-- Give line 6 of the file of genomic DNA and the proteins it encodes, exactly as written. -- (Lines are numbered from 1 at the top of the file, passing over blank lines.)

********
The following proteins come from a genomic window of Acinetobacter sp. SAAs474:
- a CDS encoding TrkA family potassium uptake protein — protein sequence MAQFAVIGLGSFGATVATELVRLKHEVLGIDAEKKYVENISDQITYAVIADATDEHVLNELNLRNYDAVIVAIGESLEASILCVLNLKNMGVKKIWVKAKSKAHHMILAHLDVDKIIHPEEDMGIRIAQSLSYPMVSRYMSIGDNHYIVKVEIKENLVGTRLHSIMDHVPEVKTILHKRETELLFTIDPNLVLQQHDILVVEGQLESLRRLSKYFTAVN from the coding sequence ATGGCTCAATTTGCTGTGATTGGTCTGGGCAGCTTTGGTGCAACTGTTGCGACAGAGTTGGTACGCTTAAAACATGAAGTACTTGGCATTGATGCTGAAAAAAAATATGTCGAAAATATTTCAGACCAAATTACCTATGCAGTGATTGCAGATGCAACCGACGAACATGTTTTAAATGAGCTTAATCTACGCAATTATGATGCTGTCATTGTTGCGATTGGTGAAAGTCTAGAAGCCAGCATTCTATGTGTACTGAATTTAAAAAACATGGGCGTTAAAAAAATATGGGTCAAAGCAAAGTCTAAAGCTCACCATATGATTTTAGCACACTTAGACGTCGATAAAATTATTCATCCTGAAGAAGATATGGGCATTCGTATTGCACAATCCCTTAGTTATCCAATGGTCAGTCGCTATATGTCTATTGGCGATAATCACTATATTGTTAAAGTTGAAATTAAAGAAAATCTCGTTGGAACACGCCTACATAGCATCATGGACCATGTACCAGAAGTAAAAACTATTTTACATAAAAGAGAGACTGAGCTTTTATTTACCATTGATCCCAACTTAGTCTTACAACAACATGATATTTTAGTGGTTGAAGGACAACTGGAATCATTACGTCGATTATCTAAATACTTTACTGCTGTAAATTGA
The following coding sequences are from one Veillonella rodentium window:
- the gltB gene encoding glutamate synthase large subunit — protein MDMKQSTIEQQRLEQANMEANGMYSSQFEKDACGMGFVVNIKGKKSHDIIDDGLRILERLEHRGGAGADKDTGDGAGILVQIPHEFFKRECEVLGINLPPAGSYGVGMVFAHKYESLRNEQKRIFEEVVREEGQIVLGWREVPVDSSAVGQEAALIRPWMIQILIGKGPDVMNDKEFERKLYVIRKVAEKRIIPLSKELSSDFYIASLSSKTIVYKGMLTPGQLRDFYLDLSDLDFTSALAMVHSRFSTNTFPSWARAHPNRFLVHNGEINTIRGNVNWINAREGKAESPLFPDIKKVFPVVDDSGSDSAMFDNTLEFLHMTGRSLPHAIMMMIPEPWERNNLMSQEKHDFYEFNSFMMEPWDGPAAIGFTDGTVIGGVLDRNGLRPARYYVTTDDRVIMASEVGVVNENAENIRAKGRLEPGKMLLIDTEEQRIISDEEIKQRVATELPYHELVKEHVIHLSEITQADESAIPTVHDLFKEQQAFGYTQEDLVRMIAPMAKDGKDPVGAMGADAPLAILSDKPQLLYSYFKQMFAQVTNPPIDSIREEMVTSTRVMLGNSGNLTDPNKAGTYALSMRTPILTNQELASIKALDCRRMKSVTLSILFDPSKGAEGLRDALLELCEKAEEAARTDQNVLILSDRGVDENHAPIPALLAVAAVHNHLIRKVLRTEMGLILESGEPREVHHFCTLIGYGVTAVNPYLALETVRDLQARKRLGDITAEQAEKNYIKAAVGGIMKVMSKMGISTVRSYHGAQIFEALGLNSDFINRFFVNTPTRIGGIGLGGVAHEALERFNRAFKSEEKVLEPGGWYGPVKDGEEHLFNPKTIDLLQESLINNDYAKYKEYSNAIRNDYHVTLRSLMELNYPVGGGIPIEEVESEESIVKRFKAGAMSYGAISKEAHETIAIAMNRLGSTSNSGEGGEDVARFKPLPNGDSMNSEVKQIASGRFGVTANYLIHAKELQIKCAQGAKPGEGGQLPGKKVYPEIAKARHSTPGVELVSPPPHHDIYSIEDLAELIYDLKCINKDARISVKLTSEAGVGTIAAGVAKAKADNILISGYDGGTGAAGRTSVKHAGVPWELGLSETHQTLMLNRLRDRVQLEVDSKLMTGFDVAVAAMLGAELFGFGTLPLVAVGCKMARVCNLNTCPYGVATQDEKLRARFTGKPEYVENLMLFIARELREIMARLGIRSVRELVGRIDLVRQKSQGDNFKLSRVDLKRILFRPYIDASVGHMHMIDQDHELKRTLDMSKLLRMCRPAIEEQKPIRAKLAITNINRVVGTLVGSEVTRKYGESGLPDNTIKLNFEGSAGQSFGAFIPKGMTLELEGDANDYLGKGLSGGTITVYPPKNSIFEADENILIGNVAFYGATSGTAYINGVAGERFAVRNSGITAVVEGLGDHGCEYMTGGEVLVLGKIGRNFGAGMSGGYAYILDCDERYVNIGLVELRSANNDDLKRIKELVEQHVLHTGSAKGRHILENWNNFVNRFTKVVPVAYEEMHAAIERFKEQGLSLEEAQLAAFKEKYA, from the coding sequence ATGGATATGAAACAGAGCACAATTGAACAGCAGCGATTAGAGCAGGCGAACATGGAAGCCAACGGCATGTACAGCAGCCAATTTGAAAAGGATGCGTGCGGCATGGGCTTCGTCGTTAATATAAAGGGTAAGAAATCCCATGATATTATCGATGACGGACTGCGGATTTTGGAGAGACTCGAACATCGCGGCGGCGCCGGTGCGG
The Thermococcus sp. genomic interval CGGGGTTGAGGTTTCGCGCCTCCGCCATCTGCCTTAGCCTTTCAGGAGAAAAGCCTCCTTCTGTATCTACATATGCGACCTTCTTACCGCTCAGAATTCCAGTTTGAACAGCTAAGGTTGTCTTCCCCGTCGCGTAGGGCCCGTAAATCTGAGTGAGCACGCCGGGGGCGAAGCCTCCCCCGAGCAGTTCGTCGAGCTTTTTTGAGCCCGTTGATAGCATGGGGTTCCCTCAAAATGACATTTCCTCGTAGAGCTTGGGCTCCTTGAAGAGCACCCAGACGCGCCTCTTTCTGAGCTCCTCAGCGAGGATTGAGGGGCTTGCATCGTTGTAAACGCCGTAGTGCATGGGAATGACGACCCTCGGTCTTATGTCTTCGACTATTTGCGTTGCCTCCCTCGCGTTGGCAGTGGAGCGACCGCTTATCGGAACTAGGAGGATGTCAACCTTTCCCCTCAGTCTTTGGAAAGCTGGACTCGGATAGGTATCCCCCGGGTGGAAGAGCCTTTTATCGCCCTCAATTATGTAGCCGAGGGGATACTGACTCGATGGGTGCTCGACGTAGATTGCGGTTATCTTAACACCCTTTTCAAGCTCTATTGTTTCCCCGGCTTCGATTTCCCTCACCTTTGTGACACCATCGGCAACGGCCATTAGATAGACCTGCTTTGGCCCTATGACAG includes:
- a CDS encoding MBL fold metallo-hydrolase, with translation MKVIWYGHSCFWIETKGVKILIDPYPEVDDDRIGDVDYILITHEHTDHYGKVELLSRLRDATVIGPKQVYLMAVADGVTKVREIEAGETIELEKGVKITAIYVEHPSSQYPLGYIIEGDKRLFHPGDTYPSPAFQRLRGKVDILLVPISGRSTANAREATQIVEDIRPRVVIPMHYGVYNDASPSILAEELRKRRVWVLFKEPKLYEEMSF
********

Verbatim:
- a CDS encoding MBL fold metallo-hydrolase, with translation MKVIWYGHSCFWIETKGVKILIDPYPEVDDDRIGDVDYILITHEHTDHYGKVELLSRLRDATVIGPKQVYLMAVADGVTKVREIEAGETIELEKGVKITAIYVEHPSSQYPLGYIIEGDKRLFHPGDTYPSPAFQRLRGKVDILLVPISGRSTANAREATQIVEDIRPRVVIPMHYGVYNDASPSILAEELRKRRVWVLFKEPKLYEEMSF